WASHINGTON – In testimony to the Senate Health, Education, Labor and Pensions Committee today, American Medical Association (AMA) Immediate Past President Susan R. Bailey, M.D., will outline critical steps to bring an end to the COVID-19 pandemic.
Watch the hearing live at 10 a.m. ET by clicking here.
Testifying in person, Dr. Bailey will discuss the rampant spread of medical misinformation and disinformation related to the pandemic and how it is conveyed as real news. While social media has the potential to provide accurate health information, during the pandemic, it has contributed to vaccine hesitancy by spreading “information” of dubious origin.
“The role of social media in allowing misinformation/disinformation to spread rapidly and unchecked must be acknowledged,” Dr. Bailey said in her statement for the record. “This allows medical misinformation to be conveyed as real news. While social media has the potential to help provide accurate, evidence-informed health information, during the pandemic it has contributed significantly to vaccine hesitancy with very little being done, until recently, to combat the spread of blatantly false information.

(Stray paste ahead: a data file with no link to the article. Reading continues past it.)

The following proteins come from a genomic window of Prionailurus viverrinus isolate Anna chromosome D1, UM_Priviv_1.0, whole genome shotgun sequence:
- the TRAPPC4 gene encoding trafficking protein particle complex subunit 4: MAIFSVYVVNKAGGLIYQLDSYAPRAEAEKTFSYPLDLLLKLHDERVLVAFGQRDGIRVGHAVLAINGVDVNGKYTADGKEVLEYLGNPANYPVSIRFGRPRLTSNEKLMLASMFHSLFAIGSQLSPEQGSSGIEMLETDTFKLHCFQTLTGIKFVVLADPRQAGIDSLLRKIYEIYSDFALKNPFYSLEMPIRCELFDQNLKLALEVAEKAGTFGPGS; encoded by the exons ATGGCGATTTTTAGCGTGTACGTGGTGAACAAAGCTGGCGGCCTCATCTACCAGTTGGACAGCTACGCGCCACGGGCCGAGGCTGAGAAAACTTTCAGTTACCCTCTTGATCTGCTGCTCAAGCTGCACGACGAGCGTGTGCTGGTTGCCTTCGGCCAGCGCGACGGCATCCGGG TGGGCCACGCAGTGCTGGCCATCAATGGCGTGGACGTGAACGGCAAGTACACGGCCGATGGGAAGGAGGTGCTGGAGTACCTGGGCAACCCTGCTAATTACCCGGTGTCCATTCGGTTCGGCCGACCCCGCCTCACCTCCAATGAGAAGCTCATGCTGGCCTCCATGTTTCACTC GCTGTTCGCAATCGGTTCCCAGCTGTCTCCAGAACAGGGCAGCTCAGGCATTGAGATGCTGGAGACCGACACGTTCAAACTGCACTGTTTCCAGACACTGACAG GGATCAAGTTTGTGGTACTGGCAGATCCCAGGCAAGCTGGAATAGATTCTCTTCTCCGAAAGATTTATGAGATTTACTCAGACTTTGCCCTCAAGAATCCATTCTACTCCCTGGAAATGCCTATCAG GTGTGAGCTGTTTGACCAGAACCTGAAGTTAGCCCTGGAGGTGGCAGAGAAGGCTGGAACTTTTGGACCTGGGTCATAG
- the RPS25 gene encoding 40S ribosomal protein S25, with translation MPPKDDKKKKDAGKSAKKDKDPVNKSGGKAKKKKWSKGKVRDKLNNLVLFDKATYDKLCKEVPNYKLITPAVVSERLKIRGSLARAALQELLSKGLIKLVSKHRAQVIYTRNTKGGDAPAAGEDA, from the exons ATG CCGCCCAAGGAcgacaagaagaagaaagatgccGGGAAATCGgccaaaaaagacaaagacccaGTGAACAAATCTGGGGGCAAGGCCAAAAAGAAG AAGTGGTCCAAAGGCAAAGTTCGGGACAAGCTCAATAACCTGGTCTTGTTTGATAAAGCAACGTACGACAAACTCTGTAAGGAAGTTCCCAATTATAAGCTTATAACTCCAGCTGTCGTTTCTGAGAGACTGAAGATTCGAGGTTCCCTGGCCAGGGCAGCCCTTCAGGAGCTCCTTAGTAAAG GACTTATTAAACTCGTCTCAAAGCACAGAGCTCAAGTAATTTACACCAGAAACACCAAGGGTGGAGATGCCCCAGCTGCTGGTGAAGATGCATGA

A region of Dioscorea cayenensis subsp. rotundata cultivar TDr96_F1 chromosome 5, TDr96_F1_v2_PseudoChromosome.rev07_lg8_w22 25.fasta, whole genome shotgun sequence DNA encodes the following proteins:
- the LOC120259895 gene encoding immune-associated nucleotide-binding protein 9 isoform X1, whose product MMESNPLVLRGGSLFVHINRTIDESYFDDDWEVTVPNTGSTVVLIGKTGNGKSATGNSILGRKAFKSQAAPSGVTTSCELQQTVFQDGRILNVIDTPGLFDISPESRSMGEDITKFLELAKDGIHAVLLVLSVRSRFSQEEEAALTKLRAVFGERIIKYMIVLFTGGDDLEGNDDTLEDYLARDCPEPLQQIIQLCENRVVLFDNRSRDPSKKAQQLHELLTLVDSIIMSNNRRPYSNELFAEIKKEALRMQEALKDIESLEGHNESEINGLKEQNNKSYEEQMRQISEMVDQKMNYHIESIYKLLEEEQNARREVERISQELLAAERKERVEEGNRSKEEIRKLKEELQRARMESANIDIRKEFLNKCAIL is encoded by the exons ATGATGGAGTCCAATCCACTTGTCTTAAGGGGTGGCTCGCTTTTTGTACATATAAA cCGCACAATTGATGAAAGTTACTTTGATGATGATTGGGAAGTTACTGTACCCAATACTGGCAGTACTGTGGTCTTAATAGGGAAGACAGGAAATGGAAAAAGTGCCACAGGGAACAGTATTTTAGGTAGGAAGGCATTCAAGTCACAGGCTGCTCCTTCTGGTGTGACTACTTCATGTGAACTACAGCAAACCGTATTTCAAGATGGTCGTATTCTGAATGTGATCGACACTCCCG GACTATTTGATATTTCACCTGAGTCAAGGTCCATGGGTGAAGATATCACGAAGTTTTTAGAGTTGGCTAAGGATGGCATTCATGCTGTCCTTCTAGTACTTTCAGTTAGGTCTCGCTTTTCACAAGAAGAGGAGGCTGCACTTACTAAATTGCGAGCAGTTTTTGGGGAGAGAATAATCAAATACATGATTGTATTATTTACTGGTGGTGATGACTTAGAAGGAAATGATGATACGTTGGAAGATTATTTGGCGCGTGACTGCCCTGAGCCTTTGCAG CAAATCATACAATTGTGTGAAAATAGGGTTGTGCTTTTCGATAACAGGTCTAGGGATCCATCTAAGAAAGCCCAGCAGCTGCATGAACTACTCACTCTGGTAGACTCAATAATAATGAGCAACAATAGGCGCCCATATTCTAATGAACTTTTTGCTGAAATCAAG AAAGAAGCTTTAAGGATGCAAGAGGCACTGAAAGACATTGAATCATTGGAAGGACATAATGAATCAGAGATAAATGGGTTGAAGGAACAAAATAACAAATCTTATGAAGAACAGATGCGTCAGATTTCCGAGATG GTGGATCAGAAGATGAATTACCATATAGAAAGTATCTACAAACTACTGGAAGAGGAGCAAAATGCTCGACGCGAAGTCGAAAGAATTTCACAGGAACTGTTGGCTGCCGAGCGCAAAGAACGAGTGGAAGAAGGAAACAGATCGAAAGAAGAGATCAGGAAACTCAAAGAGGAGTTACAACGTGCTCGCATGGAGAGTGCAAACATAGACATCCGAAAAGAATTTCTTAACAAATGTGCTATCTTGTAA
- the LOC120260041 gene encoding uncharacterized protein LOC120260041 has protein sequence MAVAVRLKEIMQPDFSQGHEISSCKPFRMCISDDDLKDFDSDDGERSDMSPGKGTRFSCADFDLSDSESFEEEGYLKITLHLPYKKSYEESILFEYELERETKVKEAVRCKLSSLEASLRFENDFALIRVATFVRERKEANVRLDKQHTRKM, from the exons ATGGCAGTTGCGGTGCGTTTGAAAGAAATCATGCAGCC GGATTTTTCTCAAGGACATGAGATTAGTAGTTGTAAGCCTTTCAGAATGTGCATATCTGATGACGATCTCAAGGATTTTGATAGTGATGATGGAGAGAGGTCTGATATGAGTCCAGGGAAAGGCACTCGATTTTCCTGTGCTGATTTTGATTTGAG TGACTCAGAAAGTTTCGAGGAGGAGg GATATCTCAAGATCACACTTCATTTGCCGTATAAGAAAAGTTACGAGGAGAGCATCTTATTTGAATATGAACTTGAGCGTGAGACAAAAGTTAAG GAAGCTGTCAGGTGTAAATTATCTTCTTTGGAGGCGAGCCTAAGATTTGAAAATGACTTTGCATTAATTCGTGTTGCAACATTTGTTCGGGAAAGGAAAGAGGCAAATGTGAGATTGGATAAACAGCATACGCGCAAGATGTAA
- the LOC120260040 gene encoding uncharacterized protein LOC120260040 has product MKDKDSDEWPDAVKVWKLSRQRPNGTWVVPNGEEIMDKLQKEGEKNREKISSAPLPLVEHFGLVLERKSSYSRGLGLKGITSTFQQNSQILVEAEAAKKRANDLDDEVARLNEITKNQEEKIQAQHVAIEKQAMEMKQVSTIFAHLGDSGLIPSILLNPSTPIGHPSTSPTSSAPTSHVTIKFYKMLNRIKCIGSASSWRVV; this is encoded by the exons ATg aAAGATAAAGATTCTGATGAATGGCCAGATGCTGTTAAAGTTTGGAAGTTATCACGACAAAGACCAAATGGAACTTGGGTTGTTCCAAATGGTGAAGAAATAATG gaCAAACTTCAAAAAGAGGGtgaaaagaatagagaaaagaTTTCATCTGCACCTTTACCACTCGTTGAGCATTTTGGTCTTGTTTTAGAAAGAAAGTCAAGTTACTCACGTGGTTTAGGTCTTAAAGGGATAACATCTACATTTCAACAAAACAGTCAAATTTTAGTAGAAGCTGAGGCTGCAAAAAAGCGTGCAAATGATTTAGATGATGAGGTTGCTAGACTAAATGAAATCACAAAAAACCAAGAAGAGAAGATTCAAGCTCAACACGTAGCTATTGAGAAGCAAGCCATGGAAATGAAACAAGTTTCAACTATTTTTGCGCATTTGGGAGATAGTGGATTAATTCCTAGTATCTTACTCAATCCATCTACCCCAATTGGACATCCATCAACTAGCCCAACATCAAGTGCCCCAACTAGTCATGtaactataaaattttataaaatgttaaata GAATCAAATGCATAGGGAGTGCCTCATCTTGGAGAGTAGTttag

“This has done tremendous damage to vaccine confidence in certain groups, such as women of child-bearing years—for example, rumors about vaccines impacting fertility have been rampant and difficult to overcome. In December 2020, the AMA wrote to the chief executive officers of leading technology companies, urging them to guard against disinformation that could derail the vaccination campaign and to remain vigilant against the proliferation of unintentional misinformation and purposeful disinformation on their platforms. The AMA further stressed how important it is for social media platforms to share timely, transparent, and accurate information about COVID-19 vaccines from public health institutions like the U.S. Food and Drug Administration (FDA) and the CDC that are rooted in science and evidence.”
Dr. Bailey also will discuss what the AMA has learned about preventing disparities in vaccine acceptance in different communities and preventing disparities going forward, subjects covered in a recent physician-facing webinar.
Dr. Bailey’s testimony can be found here.
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